Mr. Rusco said he'd be here by 10 o'clock sharp. Every ding of the coffee shop bell presented a new stranger, but not Mr. Rusco. I was here to discuss with him a matter about my recent court case concerning his daughter, Dahlia. She had seen things. Some things were never meant to get out.
The chairs were wooden and very uncomfortable. They were the kind that were propped too high with no foot rest so your feet dangled restlessly. The barista gave side glances I didn't much care for. Her coffee, much less. And the red brick walls were trying too hard to be like every hipster cafe on the block. But I came here intended to wait until I met Mr. Rusco, no matter how irksome the atmosphere was.
He said, "10 o'clock sharp. Don't make me wait, I don't have much time to chit chat about this nonsense you think my daughter has anything to do with. You are a maniac and I don't like you, I don't like who you are, you dress horribly." To be fair, I don't have a great sense of style. My wardrobe consists mainly of those knock off Chuck Taylor's and ex-boyfriend tees that have the names of bands I've never heard of. Though my eyes were dark brown, I preferred the look of really light blue eye contacts so it made my natural black hair look like a bad dye job. And let's not get started on my tattoos.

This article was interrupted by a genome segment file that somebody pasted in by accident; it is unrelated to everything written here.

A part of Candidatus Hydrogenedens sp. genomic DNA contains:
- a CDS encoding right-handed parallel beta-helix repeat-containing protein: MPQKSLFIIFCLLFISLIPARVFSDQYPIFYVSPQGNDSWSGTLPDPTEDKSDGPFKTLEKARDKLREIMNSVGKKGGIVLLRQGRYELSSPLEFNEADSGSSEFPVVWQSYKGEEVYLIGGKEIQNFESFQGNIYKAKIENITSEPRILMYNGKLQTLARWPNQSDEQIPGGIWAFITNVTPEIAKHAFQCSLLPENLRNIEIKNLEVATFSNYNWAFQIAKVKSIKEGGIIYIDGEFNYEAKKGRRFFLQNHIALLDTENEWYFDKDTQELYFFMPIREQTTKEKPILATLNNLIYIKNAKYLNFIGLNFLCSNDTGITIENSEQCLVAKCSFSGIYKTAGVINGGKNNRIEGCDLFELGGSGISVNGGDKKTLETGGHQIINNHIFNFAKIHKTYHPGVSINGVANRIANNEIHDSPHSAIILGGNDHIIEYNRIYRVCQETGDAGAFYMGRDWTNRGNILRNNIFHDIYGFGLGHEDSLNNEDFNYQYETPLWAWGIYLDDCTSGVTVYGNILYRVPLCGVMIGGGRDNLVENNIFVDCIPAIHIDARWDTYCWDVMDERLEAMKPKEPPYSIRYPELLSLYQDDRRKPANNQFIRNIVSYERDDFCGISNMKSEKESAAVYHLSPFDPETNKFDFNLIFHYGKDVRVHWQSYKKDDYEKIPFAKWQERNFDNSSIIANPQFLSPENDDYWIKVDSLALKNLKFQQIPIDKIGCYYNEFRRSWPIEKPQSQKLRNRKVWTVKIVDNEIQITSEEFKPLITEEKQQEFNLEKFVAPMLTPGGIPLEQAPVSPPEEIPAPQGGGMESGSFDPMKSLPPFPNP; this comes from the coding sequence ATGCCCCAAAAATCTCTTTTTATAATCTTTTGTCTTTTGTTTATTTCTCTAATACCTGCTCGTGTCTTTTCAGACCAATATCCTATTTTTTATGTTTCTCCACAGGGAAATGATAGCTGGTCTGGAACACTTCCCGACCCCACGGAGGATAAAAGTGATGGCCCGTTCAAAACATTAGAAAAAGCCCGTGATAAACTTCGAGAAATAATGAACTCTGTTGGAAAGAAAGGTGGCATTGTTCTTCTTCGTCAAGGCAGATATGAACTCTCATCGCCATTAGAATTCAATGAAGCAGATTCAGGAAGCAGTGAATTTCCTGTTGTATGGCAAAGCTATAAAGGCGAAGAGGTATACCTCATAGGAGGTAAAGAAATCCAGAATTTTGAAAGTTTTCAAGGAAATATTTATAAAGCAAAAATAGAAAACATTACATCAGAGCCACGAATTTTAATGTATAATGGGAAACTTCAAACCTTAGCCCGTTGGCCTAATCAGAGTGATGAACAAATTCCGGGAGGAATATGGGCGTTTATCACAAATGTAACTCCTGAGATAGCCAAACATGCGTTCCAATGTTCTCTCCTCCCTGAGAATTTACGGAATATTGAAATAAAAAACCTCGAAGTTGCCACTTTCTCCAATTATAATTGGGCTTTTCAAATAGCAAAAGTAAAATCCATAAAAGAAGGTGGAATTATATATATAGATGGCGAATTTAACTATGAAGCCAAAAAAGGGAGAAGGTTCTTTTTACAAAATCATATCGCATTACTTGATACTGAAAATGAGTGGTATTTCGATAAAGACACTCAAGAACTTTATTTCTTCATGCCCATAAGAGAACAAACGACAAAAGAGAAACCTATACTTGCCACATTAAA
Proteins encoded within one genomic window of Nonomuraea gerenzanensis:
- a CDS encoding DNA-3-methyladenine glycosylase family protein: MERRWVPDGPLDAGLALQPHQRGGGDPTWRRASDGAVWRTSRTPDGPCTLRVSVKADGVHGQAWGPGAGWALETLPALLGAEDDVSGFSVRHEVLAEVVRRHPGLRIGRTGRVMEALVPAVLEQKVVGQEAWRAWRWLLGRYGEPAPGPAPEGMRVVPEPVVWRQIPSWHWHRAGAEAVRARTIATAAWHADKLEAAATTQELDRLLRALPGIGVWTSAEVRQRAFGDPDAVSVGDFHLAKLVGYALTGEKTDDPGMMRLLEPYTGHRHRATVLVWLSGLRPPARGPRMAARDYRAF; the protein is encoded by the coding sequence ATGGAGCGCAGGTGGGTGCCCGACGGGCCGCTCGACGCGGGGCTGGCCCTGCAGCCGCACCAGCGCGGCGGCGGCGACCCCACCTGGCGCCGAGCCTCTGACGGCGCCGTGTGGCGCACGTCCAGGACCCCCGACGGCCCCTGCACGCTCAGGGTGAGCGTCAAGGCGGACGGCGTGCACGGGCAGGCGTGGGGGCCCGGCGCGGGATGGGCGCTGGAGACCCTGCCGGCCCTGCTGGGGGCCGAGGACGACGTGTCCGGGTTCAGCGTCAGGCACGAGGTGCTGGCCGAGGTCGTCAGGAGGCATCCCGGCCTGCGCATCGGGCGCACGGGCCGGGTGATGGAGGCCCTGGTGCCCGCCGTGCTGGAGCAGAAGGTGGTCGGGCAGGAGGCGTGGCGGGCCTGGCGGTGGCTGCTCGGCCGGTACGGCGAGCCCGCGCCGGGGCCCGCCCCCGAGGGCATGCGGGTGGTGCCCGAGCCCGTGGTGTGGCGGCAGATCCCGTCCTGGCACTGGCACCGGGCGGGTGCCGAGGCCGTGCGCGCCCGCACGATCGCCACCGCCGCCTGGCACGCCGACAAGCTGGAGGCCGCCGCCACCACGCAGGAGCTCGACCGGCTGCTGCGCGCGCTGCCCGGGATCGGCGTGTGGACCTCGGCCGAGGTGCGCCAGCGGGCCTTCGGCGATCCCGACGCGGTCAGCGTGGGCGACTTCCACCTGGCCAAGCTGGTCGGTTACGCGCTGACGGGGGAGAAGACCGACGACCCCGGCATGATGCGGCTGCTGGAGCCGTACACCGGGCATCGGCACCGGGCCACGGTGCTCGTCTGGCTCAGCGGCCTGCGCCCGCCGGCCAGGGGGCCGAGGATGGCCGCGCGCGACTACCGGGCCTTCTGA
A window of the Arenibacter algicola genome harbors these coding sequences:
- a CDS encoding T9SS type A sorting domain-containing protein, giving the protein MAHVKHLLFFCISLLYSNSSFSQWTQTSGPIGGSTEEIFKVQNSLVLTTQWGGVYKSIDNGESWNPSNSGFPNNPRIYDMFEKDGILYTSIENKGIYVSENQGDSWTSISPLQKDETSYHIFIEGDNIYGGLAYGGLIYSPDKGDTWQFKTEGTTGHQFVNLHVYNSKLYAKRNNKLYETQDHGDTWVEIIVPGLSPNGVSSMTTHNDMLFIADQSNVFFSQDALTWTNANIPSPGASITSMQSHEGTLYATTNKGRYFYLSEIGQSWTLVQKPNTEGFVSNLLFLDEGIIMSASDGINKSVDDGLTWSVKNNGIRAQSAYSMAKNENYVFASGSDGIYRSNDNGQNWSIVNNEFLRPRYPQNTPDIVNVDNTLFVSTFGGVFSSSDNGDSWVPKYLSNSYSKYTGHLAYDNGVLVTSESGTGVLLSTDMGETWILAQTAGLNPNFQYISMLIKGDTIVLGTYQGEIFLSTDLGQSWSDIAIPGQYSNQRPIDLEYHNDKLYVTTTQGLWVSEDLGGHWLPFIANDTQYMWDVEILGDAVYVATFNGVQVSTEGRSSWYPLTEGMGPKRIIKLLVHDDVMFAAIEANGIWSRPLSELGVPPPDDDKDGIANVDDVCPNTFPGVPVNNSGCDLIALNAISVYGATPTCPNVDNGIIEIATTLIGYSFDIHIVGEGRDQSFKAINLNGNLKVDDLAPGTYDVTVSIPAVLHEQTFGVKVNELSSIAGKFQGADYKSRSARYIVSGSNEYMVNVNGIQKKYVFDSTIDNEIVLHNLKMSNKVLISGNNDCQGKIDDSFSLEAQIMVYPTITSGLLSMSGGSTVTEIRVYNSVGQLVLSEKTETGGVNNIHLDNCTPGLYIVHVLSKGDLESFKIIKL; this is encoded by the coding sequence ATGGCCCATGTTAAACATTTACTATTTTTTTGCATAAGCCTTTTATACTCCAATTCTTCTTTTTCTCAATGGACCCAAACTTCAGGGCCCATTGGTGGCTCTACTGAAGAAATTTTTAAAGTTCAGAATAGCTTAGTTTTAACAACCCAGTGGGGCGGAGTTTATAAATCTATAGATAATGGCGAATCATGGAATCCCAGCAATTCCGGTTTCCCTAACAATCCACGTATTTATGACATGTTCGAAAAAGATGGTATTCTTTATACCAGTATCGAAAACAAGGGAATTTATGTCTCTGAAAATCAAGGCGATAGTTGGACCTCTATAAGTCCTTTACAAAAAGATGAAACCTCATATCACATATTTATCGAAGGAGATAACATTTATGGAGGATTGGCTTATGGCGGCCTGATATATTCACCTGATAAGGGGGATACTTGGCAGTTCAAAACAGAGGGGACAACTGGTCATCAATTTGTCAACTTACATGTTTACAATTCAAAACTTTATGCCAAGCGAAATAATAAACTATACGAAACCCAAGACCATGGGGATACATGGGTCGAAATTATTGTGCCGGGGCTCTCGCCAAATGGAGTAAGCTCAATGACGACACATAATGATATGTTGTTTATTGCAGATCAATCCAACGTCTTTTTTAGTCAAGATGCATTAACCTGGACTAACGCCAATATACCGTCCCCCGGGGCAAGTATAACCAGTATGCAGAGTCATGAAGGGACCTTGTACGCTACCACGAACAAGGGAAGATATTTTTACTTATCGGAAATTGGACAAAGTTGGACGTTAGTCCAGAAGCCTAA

The ding of the coffee shop bell prompts me to turn towards the door. I looked at my watch; 9:58. Real smooth, Mr Rusco. He spotted me and walked over. In his hands were two coffee cups. He sets one in front of me and motioned me to drink, but I don't touch the cup. He senses my confusion. "I'm a proper man, " he scopes the shop and says almost under his breath, "and I don't much favor the barista's coffee." In front of me are two coffee cups, one from the shop and one from Mr Rusco. I'm not sure which one would be the one to give me a bad taste in my mouth.